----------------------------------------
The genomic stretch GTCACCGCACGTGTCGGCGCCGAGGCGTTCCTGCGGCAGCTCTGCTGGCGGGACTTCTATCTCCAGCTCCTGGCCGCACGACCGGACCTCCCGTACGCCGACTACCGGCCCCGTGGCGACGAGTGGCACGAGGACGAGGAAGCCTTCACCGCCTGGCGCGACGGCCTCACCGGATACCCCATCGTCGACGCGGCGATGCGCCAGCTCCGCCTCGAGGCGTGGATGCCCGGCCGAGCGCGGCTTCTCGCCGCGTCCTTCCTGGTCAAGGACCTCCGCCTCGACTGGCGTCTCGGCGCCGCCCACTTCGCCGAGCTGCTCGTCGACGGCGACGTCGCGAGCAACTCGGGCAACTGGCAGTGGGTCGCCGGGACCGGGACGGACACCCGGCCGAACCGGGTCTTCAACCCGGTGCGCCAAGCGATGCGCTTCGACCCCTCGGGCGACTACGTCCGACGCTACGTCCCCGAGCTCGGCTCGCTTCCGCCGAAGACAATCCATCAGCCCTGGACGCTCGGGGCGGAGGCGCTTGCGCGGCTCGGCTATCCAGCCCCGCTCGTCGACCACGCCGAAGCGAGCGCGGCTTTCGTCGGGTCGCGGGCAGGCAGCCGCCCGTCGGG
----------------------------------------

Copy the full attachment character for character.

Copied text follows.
The genomic stretch GTCACCGCACGTGTCGGCGCCGAGGCGTTCCTGCGGCAGCTCTGCTGGCGGGACTTCTATCTCCAGCTCCTGGCCGCACGACCGGACCTCCCGTACGCCGACTACCGGCCCCGTGGCGACGAGTGGCACGAGGACGAGGAAGCCTTCACCGCCTGGCGCGACGGCCTCACCGGATACCCCATCGTCGACGCGGCGATGCGCCAGCTCCGCCTCGAGGCGTGGATGCCCGGCCGAGCGCGGCTTCTCGCCGCGTCCTTCCTGGTCAAGGACCTCCGCCTCGACTGGCGTCTCGGCGCCGCCCACTTCGCCGAGCTGCTCGTCGACGGCGACGTCGCGAGCAACTCGGGCAACTGGCAGTGGGTCGCCGGGACCGGGACGGACACCCGGCCGAACCGGGTCTTCAACCCGGTGCGCCAAGCGATGCGCTTCGACCCCTCGGGCGACTACGTCCGACGCTACGTCCCCGAGCTCGGCTCGCTTCCGCCGAAGACAATCCATCAGCCCTGGACGCTCGGGGCGGAGGCGCTTGCGCGGCTCGGCTATCCAGCCCCGCTCGTCGACCACGCCGAAGCGAGCGCGGCTTTCGTCGGGTCGCGGGCAGGCAGCCGCCCGTCGGG